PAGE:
Proverbs 13:24 instructs us that “He who spares the rod hates his son, but he who loves him is careful to discipline him.” However, in Florida using the rod for careful discipline may result in a child abuse investigation.
The unwritten rule used by law enforcement, child protective services, and the prosecutors with the State Attorney’s Office is that if the spanking (corporal punishment) left a mark anywhere other than the buttocks, then the act can constitute “child abuse” under Florida law.
However, that unwritten rule leads to many innocent parents being arrested for charges that can not ultimately be proven.
At common law, one standing in loco parentis had the right “to moderately chastise for correction a child under his or her control and authority.” Raford v. Florida, 828 So.2d 1012, 1015 n. 5 (Florida 2002). Nothing in section 827.03, or any related Florida statute, abolishes that right.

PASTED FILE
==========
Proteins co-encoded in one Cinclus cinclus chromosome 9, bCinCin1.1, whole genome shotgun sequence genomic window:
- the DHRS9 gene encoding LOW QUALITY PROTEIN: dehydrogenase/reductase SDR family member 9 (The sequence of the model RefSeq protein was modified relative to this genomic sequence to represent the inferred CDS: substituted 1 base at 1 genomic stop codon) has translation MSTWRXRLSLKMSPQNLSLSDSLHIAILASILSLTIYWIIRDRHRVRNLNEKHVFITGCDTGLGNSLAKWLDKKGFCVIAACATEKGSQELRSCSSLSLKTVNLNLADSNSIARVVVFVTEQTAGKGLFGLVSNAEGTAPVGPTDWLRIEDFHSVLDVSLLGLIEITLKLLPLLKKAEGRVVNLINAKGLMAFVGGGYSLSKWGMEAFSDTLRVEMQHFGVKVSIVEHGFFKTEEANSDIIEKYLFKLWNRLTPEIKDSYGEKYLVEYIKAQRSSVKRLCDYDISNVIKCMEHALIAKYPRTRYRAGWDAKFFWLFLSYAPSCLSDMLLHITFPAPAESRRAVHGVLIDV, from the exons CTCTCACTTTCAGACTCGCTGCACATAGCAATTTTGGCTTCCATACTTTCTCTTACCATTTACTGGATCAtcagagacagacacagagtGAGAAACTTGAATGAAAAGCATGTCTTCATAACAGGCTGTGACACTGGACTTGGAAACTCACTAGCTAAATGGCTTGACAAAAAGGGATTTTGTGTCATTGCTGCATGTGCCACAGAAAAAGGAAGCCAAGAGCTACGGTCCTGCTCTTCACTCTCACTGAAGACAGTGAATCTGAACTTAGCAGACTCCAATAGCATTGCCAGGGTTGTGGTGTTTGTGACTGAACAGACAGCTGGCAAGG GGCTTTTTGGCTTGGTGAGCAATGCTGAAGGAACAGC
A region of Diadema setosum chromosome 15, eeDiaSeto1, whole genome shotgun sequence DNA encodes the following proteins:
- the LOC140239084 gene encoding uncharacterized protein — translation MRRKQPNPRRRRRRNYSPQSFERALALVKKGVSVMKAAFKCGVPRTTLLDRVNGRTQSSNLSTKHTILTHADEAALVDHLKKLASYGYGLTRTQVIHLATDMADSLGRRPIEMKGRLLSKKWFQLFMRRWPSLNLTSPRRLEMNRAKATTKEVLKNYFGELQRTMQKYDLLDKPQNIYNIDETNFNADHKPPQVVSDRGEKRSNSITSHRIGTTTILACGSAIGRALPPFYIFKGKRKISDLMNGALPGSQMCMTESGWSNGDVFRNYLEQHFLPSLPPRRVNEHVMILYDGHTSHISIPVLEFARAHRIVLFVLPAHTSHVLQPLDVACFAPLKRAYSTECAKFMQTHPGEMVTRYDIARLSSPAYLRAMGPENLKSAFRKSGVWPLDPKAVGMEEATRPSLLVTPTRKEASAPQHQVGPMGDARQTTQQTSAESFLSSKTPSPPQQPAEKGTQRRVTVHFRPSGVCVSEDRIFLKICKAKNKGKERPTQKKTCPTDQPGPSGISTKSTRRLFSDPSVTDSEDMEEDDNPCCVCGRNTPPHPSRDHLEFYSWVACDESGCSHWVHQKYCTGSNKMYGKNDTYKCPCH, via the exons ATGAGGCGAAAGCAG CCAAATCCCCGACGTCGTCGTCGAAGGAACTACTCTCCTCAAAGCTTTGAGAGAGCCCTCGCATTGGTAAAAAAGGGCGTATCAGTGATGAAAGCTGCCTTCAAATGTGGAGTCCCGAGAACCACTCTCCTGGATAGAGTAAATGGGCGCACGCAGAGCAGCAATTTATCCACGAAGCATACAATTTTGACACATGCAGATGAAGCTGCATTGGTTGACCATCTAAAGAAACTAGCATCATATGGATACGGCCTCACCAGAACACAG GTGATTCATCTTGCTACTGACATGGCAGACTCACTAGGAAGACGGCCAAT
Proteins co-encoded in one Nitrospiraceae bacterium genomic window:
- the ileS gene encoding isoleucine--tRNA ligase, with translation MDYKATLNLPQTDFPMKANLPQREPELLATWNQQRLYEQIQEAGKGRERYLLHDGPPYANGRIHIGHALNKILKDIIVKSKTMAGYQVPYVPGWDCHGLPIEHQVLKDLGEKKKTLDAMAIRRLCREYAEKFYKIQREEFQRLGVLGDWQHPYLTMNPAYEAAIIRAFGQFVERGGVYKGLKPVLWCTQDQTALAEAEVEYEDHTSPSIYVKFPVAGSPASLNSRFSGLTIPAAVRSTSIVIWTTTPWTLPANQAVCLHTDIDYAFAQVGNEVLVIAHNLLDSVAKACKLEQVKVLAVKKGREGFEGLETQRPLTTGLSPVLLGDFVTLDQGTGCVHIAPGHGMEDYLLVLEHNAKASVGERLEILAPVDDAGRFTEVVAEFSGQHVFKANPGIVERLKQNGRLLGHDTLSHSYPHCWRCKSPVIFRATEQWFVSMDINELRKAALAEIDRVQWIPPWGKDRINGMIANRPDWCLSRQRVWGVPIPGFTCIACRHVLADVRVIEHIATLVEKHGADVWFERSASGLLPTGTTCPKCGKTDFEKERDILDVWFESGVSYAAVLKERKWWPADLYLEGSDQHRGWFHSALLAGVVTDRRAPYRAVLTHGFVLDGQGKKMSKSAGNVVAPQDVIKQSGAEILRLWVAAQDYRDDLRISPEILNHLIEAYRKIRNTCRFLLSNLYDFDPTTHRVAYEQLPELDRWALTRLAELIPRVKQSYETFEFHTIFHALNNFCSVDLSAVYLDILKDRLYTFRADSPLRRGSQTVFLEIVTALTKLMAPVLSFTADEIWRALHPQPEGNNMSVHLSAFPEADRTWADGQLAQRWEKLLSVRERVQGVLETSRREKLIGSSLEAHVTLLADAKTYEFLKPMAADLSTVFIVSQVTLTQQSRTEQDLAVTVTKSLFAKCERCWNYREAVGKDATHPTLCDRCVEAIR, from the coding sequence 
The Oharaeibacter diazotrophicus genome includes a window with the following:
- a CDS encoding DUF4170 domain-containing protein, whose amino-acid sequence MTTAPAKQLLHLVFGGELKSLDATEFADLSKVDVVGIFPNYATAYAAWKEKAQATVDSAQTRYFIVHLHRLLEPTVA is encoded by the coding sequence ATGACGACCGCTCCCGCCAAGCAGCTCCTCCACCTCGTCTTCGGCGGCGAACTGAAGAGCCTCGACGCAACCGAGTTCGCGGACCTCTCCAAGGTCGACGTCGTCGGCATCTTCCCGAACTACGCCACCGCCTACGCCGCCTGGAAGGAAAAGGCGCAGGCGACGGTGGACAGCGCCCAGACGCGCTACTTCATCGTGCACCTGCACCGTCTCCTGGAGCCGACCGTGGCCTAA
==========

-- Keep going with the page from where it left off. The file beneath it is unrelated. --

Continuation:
In Raford v. State, 828 So.2d 1012 (Fla.2002), the Florida Supreme Court reviewed the case law interpreting Florida’s child abuse laws and their interplay of those laws with the common law parental privilege of corporal punishment.
As the majority correctly notes, Raford recognized that, at common law, a parent or one standing in loco parentis (such as a teacher) had the right to reasonably discipline a child under his or her control and authority.
Citing this language in Raford, the Florida Supreme Court concludes that “[n]othing in section 827.03, or any related statute, abolishes that right. While a teacher may be subject to disciplinary charges for violating the school board’s employment policy, that policy should not trump the argument that certain conduct has not violated the criminal law.”
The “Parental Authority” Defense for Florida Child Abuse Cases
Since any offensive touching is a battery under Florida law, what happens when parents spank their child? Technically speaking, they can assert Florida’s “parental authority” defense.
Consistent with Florida’s child abuse statutory scheme, and pursuant to the Florida Supreme Court’s decision in Raford, a defendant charged with child abuse under 827.03(1) may raise as an affirmative defense the parental privilege of corporal punishment by establishing that:
1. defendant is the parent of the child or one who stands in loco parentis;
2. defendant’s actions constitute corporal punishment; and
3. the corporal punishment utilized was “reasonable” or “nonexcessive.”